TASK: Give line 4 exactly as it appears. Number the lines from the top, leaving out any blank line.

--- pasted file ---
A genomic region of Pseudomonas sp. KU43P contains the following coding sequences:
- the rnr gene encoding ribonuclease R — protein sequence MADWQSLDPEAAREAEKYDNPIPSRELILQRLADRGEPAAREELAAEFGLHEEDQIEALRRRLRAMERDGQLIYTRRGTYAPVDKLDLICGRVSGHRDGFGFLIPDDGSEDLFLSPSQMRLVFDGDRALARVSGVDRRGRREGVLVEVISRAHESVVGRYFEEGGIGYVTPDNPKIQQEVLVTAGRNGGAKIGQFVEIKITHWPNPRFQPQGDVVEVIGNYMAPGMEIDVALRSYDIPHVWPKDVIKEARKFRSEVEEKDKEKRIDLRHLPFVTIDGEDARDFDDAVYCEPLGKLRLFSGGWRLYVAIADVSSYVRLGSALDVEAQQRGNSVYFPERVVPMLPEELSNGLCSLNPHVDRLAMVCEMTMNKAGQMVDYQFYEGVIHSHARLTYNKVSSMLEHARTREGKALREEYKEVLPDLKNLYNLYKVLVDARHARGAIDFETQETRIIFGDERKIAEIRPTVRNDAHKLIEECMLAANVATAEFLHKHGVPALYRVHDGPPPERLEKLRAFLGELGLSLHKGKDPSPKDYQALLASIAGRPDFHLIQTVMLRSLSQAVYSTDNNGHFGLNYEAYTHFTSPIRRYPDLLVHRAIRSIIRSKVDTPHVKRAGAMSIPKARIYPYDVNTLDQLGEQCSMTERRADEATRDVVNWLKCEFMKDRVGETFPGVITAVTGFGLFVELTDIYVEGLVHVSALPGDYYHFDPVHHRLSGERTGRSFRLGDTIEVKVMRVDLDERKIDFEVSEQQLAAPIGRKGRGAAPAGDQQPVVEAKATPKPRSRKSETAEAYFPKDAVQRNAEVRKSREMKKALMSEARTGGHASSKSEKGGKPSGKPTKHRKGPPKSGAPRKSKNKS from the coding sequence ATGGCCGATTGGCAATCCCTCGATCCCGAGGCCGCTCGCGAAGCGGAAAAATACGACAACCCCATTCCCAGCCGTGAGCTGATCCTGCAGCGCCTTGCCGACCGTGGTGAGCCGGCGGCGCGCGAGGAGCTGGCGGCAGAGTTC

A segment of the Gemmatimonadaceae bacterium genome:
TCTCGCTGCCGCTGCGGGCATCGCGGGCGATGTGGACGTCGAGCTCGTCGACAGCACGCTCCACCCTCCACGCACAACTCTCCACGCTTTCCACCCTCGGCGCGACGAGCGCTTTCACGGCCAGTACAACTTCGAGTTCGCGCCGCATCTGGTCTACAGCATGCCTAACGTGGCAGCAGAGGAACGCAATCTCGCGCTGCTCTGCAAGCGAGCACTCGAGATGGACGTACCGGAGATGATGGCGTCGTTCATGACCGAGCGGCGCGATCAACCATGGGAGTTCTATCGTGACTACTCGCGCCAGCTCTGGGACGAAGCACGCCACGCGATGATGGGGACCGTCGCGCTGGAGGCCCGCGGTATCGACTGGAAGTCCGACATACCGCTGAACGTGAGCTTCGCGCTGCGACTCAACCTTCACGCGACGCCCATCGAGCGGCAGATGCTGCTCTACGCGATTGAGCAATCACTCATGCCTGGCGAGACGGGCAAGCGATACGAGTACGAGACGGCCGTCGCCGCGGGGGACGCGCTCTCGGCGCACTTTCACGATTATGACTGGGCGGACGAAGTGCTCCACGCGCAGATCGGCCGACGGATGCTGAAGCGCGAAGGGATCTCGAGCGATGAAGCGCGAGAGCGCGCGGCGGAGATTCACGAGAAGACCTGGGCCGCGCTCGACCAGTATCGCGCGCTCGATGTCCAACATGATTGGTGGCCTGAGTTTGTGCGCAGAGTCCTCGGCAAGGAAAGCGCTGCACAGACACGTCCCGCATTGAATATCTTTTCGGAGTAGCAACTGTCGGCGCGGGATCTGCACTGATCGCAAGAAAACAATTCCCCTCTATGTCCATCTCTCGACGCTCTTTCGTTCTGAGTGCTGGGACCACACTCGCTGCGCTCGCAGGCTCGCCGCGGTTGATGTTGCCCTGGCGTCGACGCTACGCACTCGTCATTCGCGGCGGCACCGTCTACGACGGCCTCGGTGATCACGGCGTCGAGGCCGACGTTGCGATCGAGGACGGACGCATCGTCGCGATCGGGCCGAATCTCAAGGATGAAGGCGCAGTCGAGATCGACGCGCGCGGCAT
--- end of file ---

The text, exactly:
TCTCGCTGCCGCTGCGGGCATCGCGGGCGATGTGGACGTCGAGCTCGTCGACAGCACGCTCCACCCTCCACGCACAACTCTCCACGCTTTCCACCCTCGGCGCGACGAGCGCTTTCACGGCCAGTACAACTTCGAGTTCGCGCCGCATCTGGTCTACAGCATGCCTAACGTGGCAGCAGAGGAACGCAATCTCGCGCTGCTCTGCAAGCGAGCACTCGAGATGGACGTACCGGAGATGATGGCGTCGTTCATGACCGAGCGGCGCGATCAACCATGGGAGTTCTATCGTGACTACTCGCGCCAGCTCTGGGACGAAGCACGCCACGCGATGATGGGGACCGTCGCGCTGGAGGCCCGCGGTATCGACTGGAAGTCCGACATACCGCTGAACGTGAGCTTCGCGCTGCGACTCAACCTTCACGCGACGCCCATCGAGCGGCAGATGCTGCTCTACGCGATTGAGCAATCACTCATGCCTGGCGAGACGGGCAAGCGATACGAGTACGAGACGGCCGTCGCCGCGGGGGACGCGCTCTCGGCGCACTTTCACGATTATGACTGGGCGGACGAAGTGCTCCACGCGCAGATCGGCCGACGGATGCTGAAGCGCGAAGGGATCTCGAGCGATGAAGCGCGAGAGCGCGCGGCGGAGATTCACGAGAAGACCTGGGCCGCGCTCGACCAGTATCGCGCGCTCGATGTCCAACATGATTGGTGGCCTGAGTTTGTGCGCAGAGTCCTCGGCAAGGAAAGCGCTGCACAGACACGTCCCGCATTGAATATCTTTTCGGAGTAGCAACTGTCGGCGCGGGATCTGCACTGATCGCAAGAAAACAATTCCCCTCTATGTCCATCTCTCGACGCTCTTTCGTTCTGAGTGCTGGGACCACACTCGCTGCGCTCGCAGGCTCGCCGCGGTTGATGTTGCCCTGGCGTCGACGCTACGCACTCGTCATTCGCGGCGGCACCGTCTACGACGGCCTCGGTGATCACGGCGTCGAGGCCGACGTTGCGATCGAGGACGGACGCATCGTCGCGATCGGGCCGAATCTCAAGGATGAAGGCGCAGTCGAGATCGACGCGCGCGGCAT